Dr Rob Conway, one of our regular lecturers on our famous Maldives based Diving & Marine Medicine course flew directly from Male to Johannesberg last year take up a post in South Africa at the rurally located Ngwelezane Hospital. The position was organised through African Health Placements .
Anaesthesia in a rural Hospital in Kwa-Zulu Natal
It struck me as I was watching my wife hold a beating heart in one hand and stitching it up with the other that this was one thing that every newly wed couple should do. We have been working in
Northern Kwa-Zulu Natal, South Africa, in a busy district general hospital called Ngwelezane.
I was desperate to get back to Africa and I thought that South Africa might offer both the experience with some form of supervision that I desired. I was keen to do anaesthetics and not a more generalist role that many of the more rural and remote hospitals require doctors to perform. The planning took 12 months and was helped by a charity called African Health Placements (AHP) who facilitates doctors placements in rural South Africa.
Ngwelezane has approximately 500 acute beds and 8 ICU beds. The catchment area covers a population of 4 million people in an area the size of England, and contains 22 referring hospitals. This means that the workload at Ngwelezane is incredibly demanding, with a high emphasis on trauma, emergencies and paediatrics. There is also a nearby maternity hospital where I do mainly regionals for caesareans and crash GA’s are not uncommon.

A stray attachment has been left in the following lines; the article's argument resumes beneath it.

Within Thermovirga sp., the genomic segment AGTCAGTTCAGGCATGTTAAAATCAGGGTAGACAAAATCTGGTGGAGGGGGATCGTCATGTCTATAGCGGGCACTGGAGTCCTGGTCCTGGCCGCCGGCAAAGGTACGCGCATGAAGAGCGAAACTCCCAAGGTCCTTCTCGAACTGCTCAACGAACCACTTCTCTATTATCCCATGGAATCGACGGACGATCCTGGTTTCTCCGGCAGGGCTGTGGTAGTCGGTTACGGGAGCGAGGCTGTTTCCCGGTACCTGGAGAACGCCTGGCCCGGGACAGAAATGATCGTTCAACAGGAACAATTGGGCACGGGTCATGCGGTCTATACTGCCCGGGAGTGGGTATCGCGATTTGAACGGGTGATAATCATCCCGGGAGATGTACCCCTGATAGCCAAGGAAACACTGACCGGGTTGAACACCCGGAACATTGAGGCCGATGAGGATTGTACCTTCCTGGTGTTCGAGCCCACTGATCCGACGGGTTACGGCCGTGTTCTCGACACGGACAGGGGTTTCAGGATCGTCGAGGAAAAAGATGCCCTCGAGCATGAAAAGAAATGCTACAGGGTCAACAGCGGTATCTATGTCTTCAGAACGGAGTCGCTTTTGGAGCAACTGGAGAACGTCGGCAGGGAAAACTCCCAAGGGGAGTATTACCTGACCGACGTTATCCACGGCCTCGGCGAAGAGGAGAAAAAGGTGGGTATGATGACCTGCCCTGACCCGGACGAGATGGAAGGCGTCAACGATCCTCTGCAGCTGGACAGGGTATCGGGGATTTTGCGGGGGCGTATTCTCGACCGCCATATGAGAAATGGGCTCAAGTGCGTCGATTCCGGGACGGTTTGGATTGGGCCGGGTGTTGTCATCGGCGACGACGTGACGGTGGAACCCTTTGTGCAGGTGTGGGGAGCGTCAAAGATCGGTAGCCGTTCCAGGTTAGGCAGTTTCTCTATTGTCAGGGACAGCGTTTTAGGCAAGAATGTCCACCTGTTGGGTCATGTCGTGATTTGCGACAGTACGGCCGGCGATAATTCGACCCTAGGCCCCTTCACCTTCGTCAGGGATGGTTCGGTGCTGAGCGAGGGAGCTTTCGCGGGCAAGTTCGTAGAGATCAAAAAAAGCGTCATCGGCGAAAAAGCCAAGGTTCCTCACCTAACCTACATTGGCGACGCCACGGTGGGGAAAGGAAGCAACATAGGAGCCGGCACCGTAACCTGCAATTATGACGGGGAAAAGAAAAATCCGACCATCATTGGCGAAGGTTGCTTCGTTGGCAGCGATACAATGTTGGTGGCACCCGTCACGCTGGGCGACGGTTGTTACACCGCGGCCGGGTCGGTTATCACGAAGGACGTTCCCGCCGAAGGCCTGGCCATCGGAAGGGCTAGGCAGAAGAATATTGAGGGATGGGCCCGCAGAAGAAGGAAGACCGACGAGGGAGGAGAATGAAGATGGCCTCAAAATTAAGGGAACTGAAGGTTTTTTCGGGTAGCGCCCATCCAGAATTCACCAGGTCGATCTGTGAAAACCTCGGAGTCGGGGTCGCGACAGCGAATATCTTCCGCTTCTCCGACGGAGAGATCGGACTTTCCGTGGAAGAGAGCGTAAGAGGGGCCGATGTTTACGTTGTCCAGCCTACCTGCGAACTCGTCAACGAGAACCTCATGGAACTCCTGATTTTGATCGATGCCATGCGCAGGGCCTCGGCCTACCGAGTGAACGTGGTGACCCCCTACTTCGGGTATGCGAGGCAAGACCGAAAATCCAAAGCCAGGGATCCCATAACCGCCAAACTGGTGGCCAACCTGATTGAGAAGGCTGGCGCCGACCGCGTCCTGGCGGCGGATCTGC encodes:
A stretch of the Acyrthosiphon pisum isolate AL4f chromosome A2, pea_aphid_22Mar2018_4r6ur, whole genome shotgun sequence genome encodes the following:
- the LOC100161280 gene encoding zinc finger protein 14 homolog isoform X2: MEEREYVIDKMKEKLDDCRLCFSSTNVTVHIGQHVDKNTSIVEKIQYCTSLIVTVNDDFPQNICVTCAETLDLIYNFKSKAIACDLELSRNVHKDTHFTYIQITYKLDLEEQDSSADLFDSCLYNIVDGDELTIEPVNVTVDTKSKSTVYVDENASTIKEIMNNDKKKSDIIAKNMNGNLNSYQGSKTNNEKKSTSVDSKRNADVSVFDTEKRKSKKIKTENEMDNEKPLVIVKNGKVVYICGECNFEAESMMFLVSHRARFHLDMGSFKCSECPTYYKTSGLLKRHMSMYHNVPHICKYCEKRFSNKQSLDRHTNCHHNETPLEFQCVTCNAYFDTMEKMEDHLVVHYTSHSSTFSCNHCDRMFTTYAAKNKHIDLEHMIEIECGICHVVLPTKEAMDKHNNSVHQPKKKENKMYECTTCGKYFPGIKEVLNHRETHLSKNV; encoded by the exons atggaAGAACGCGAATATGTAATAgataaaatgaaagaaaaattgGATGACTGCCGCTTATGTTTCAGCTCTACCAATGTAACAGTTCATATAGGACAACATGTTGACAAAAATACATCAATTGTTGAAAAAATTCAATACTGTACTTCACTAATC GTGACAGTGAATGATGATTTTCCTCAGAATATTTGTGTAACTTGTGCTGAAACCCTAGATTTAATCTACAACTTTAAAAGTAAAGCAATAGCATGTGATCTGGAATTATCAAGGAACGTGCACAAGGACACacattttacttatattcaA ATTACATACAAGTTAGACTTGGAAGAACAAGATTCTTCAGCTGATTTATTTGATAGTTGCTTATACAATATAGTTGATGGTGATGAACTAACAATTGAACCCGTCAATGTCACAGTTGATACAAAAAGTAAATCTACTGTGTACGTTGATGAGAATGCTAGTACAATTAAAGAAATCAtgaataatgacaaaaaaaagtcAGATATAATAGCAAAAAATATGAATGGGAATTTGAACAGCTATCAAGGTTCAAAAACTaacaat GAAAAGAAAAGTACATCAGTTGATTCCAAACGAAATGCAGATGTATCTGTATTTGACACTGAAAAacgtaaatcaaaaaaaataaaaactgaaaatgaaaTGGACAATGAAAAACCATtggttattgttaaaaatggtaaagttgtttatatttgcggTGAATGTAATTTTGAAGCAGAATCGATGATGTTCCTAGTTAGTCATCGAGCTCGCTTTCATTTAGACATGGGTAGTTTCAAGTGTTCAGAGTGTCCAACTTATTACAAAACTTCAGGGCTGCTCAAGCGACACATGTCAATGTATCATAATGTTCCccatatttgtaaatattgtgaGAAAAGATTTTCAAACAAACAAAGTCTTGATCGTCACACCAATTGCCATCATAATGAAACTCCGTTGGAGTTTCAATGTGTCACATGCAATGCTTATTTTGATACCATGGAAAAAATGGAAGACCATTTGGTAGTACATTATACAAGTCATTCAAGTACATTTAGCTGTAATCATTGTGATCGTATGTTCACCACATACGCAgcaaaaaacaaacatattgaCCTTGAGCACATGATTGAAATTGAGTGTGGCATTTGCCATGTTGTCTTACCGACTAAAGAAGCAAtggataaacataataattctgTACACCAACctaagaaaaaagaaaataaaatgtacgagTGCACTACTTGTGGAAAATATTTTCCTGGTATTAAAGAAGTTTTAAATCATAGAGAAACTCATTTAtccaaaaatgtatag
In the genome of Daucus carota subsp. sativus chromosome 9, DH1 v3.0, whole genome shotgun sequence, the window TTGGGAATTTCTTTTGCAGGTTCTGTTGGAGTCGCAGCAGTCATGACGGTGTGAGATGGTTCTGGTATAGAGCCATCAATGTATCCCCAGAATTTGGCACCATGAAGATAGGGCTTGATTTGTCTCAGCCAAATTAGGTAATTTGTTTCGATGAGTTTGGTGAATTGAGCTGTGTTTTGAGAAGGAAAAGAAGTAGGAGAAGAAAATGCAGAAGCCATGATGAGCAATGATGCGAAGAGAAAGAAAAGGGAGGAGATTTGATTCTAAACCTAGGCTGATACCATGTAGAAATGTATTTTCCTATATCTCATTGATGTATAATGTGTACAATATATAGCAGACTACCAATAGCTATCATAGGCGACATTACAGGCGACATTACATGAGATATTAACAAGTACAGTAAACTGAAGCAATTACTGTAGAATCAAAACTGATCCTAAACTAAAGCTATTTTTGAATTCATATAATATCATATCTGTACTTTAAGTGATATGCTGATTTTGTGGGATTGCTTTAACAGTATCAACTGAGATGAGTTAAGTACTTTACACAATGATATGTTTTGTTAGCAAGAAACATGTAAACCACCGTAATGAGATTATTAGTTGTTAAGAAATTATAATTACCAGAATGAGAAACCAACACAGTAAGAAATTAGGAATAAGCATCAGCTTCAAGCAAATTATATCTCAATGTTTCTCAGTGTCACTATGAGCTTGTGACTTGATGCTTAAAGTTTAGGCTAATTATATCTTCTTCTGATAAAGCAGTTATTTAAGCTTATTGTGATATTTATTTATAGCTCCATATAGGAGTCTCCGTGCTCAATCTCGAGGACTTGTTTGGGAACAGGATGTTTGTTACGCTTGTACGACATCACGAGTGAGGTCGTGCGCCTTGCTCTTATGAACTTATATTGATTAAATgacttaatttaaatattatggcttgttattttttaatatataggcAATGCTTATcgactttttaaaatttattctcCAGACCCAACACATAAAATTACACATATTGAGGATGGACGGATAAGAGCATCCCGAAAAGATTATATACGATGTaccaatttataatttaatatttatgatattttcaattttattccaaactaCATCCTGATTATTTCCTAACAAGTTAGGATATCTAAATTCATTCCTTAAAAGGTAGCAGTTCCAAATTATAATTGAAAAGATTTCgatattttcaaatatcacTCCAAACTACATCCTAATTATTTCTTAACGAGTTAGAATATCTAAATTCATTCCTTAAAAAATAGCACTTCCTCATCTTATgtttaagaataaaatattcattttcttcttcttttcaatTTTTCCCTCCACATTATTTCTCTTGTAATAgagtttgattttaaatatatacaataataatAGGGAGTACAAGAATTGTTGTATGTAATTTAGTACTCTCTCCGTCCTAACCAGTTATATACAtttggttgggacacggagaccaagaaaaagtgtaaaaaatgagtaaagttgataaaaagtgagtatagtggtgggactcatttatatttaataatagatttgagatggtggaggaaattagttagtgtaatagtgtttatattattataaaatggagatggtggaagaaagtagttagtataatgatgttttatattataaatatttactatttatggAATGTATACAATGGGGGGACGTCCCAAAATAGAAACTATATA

As it turned out Ngwelezane was struggling. The anaesthetic consultant I had liaised with had left, as had two of the four surgical consultants and all of the medical consultants. There was chaos in the department, which was staffing two sites with 8 staff, many of whom had done under 6 months of anaesthetics.
After a month of plotting how to escape early, I began to enjoy the job. The work is varied and interesting, making for an amazing experience. The nurses sing the day in and their voices drift across the hospital as you check your machine and draw up emergency drugs for the day ahead. There are general, orthopaedic, eye and ENT lists. We deal with emergencies or urgent cases and there is little planned work. Workload is high, hours are long and lists are generally overbooked, as there is a huge volume of work to be done here. As an example, this weekend I have anaesthetised 2 gunshot abdomens, 2 perforated duodenal ulcers, 3 children under the age of 5 and been involved in the triage of a mass casualty motor vehicle accident. I helped with the treatment of an organophosphate overdose, not to forget the numerous other surgical and orthopaedic patients.
There is currently no pre-operative assessment, we just do not have the resources and lists for the following day are not released until late afternoon making organising difficult. Although the cohort of patients are generally much younger and fitter than those that I saw in the UK, the majority have underlying HIV infection and TB. There are also the high risk patients who turn up to theatre without the relevant investigations and it is down to us to make the decision to postpone these patients for further investigations.
Anaesthetists here do not have the extended role that I experienced in the UK. You rarely step outside of theatre and are not involved in either acute trauma in the emergency department or critical